# 8 Real-Life Examples of Supplementary Angles

Angles are those spaces formed between two intersecting lines. They are measured in degrees. Angles make up part of many structures and shapes in the world around us.

Supplementary angles in geometry are angles whose sum is 180 degrees. These angles, therefore, form a straight line when joined together.

However, they do not have to be next to each other in order to be supplementary. Thus, any two angles that add up to 180 degrees can be supplementary.

## Properties of Supplementary Angles

In geometry, supplementary angles are:

• Any two angles that add up or whose sum is 180 degrees.
• Any two angles that form a straight line when they are joined together

## Types of Supplementary Angles

• Adjacent supplementary angles: These are supplementary angles that share a common arm (or side) as well as a common corner (vertex). They therefore lie next to each other and are part of the same line segment.
• No-adjacent supplementary angles: These are supplementary angles that do not share a common vertex (corner) or a common arm. They do not lie next to each other and may not be part of the same line segment. However, the sum of these angles is 180 degrees.

Here are real-life examples of supplementary angles

## 1. Partially open door

If you were to draw a line along a wall with a closed door, you would have a straight line.

When the door is opened partially, angles are formed on either side of the door at the point where the door is hinged to the wall.

These angles share a common arm (the door) and a common vertex (the door hinge). Their sum is 180 degrees. They are supplementary angles.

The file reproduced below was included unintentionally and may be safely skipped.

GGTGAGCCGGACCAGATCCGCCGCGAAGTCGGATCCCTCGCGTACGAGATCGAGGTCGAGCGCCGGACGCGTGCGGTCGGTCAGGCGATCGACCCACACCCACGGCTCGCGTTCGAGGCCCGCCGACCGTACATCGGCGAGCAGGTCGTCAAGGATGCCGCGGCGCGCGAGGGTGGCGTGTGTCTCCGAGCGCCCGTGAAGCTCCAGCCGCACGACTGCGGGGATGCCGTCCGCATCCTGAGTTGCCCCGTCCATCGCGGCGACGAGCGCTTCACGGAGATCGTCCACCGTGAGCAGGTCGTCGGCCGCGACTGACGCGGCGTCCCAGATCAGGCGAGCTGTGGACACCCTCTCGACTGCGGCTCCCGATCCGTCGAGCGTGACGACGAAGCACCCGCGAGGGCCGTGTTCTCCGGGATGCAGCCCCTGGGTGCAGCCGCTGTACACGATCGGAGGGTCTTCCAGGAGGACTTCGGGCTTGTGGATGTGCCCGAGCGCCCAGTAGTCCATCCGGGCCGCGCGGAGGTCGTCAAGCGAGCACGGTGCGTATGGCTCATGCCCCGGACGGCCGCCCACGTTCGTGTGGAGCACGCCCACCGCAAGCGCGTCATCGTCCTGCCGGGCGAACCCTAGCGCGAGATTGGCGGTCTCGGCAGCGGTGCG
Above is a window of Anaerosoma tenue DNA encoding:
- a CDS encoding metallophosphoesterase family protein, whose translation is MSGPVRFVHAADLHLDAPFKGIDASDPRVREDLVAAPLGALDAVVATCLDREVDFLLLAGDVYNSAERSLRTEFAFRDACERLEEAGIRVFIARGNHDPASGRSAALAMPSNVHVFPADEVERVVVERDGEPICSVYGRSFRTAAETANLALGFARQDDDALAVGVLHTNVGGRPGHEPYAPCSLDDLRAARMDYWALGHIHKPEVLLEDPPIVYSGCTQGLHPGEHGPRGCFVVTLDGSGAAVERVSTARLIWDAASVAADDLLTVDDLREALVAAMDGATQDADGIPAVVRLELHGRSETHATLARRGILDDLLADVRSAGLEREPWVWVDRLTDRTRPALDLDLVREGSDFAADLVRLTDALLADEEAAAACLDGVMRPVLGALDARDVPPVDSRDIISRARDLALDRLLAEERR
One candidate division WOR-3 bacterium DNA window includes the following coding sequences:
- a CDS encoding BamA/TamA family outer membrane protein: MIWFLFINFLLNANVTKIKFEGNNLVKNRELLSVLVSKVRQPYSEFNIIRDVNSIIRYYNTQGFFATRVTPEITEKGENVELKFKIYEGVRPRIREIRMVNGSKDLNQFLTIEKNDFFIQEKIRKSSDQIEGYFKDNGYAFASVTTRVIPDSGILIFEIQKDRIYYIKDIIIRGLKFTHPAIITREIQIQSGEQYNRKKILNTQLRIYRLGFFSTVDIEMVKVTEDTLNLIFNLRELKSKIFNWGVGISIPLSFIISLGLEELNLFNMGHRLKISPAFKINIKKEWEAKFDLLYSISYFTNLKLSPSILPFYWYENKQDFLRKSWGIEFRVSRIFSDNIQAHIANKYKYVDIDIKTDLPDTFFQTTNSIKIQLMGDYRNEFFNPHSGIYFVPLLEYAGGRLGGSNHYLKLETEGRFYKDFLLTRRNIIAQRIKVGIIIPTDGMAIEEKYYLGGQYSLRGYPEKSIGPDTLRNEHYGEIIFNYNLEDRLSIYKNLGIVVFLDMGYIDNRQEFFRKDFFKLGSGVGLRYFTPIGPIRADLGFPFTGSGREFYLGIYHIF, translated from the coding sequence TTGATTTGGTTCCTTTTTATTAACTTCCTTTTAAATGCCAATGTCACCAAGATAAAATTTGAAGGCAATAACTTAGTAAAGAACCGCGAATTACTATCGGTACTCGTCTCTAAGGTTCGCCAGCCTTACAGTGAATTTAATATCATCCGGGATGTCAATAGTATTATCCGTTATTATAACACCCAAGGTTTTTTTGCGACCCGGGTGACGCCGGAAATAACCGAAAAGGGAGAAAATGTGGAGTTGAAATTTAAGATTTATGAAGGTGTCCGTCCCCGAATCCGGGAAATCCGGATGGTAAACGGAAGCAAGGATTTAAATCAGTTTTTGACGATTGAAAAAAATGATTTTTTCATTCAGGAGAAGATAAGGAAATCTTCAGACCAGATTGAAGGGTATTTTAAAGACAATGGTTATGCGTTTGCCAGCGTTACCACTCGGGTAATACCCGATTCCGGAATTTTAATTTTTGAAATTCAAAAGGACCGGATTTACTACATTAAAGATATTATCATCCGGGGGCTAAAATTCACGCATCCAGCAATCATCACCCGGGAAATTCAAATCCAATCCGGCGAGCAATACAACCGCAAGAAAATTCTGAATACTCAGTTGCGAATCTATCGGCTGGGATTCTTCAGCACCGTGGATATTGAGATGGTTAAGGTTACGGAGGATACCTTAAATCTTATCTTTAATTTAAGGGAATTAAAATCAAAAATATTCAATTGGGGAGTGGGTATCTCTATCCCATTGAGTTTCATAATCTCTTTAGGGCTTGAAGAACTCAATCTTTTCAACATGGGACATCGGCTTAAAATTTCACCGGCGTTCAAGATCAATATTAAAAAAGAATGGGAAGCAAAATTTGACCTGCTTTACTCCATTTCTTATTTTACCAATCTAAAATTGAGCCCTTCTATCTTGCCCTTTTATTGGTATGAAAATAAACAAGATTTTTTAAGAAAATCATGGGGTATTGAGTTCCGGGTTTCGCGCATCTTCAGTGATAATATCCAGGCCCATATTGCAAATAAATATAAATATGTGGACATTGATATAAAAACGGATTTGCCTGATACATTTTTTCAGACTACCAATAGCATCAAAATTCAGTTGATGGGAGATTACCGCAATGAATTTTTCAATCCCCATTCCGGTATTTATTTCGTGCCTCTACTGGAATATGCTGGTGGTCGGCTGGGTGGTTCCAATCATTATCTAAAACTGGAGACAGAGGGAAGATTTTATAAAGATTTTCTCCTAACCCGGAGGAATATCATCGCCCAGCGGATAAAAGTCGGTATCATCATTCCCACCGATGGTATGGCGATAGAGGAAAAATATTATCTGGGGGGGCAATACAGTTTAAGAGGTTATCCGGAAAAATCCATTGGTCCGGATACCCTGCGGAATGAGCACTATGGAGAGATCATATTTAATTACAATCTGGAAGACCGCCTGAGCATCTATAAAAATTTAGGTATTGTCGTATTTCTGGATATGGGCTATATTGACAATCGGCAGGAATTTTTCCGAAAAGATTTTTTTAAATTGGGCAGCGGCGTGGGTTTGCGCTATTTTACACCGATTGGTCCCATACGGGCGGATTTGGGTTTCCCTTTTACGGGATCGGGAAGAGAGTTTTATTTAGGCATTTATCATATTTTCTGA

## 2. A tree branch growing from a tree trunk

Many of us loved to swing off tree branches when we were younger.

Tree branches form supplementary angles at the point where they emerge from the tree trunk.

The angles on either side of the branch can be summed to get 180 degrees. The branch is the common arm shared by these angles.

## 3. A pole in the ground

A pole, such as a flag pole, in the ground will form supplementary angles in relation to the ground.

The angles are formed at the point where the pole meets the ground.

The angles share a common arm (the pole). The sum of the angles is 180 degrees. They are adjacent and form a straight line.

## 4. A ladder leaning against a wall

A ladder leaning against a wall forms supplementary angles at the point where the ladder touches the ground.

The angles are formed on either side of the ladder. They share a common arm (the ladder) and their sum is 180 degrees. They are adjacent supplementary angles.

Also Check: 15 Real-Life Examples of Corresponding Angles

## 5. A T-junction

A T-junction is formed when two roads intersect. Supplementary angles are formed at the point where the roads intersect.

The angles share a common arm (the road that ends at the T-junction). They also have a common vertex (the T-junction).

The sum of these angles is 180 degrees. They are therefore adjacent supplementary angles.

## 6. A wheel chair ramp

A wheelchair ramp is used to make it easier for people using wheelchairs to move from one level to another. These ramps are inclined planes.

They form supplementary angles in relation to the level surface from which they rise.

The angles are formed at the point where the ramp meets the level surface.

The ramp acts as the common arm between the adjacent angles. The sum of these angles is 180 degrees.

## 7. An open book with an open page

When you’re reading a book while seated at a table, you will most likely lay it flat on the table.

When you’re done with one page, you flip the page to read the next page.

This action results in the formation of supplementary angles. The angles are formed on either side of the open page at the point where the page is joined to the rest of the book.

The page acts as the common arm and the spine of the book as the vertex.

## 8. An open laptop

Need to get some work done on your laptop? When you place your laptop on a table and open it to up to use it, supplementary angles are formed at the point where the laptop folds and touches the table.

The laptop’s screen is the common arm between the angles. The sum of the angles is 180 degrees.

## Final Thoughts

As you can see, supplementary angles are common around us.

They form part of our day-to-day structures and are also formed as a result of our actions.

Can you identify supplementary angles around you?

Image sources: 1, 2, 3, 4